Below is a video from Nassim Taleb, author of ‘The Black Swan: The Impact of the Highly Improbable‘ who notes that he had been warning about how economists were not giving proper weight or diligence to the risks many banks were taking on. I have a lot of time from Taleb and his writings, I would especially recommend his novel and others as I found it to be thought provoking and allowed me to see risk in a very different way than I had before. Further, his thoughts on the current crisis have been very interesting though I wouldn’t agree with everything he has said on the matter. However, what I have found funny is his use of the word ‘economists’ and how they didn’t listen to him. After all, he too is an academic at NYU as well as someone who works in the private sector, he is in effect an economist too, though he also specialises in risk management.
To be frank, there is little I disagree with Nassim with in the above. He notes in his book, as both Sammy and I did in our discussions, that economics is a social science, not a pure science, that the problem economists have created is that they have placed all of their eggs in one basket by relying on mathematical models as economists suffer from professional envy as their discipline is a social science, not the real thing. These models have acted as something of a constraint in the thinking of many economists as they have proved to be too rigid and seemingly don’t rely on too large a data set.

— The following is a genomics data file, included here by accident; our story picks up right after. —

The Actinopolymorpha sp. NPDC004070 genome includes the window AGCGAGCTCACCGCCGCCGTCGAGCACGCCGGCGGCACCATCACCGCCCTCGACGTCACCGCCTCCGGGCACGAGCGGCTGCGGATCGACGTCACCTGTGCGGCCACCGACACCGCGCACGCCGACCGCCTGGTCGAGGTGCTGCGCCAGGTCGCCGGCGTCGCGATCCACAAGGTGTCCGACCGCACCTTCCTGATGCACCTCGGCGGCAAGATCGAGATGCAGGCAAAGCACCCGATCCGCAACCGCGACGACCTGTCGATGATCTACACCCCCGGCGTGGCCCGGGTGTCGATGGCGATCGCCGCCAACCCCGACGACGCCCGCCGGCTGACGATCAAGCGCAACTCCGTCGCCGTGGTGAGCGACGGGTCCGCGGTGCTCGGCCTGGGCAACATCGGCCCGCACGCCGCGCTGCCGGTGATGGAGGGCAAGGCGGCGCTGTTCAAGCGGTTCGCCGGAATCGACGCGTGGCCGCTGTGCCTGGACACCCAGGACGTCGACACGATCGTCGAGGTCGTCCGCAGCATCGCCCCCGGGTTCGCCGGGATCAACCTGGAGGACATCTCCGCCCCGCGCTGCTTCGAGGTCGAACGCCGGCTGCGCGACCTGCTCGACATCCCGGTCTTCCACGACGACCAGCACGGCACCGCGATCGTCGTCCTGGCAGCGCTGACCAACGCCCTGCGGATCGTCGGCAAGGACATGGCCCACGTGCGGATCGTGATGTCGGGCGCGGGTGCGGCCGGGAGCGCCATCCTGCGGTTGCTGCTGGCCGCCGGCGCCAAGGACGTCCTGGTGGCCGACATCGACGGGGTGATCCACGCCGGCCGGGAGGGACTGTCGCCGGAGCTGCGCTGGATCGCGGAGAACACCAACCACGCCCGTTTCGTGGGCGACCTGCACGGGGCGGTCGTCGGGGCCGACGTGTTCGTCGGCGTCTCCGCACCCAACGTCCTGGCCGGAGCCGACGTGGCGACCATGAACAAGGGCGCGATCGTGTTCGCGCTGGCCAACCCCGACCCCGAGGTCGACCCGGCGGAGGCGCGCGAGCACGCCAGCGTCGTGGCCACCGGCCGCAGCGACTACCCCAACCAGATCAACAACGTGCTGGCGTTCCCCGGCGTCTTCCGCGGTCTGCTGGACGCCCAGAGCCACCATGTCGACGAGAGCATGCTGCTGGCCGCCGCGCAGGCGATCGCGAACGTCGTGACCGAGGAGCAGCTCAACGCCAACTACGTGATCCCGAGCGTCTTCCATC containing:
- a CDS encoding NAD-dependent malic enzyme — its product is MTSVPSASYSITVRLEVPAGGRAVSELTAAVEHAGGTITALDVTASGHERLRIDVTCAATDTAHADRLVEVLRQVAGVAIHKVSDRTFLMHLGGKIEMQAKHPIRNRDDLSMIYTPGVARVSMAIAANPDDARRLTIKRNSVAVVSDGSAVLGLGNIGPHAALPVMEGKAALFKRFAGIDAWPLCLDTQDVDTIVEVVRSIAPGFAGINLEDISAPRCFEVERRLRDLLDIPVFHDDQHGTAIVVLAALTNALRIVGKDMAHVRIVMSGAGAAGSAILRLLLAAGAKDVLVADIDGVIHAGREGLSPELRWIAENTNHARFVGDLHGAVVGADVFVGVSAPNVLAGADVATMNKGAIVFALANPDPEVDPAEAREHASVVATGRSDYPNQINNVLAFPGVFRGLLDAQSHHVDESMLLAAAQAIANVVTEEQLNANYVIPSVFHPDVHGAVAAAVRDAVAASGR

If we compare this rather rigid and flawed thinking with say, reflexivity, we would be able to see why someone like George Soros, one of the main proponents of this theory, has continued to do well during the whole financial crisis.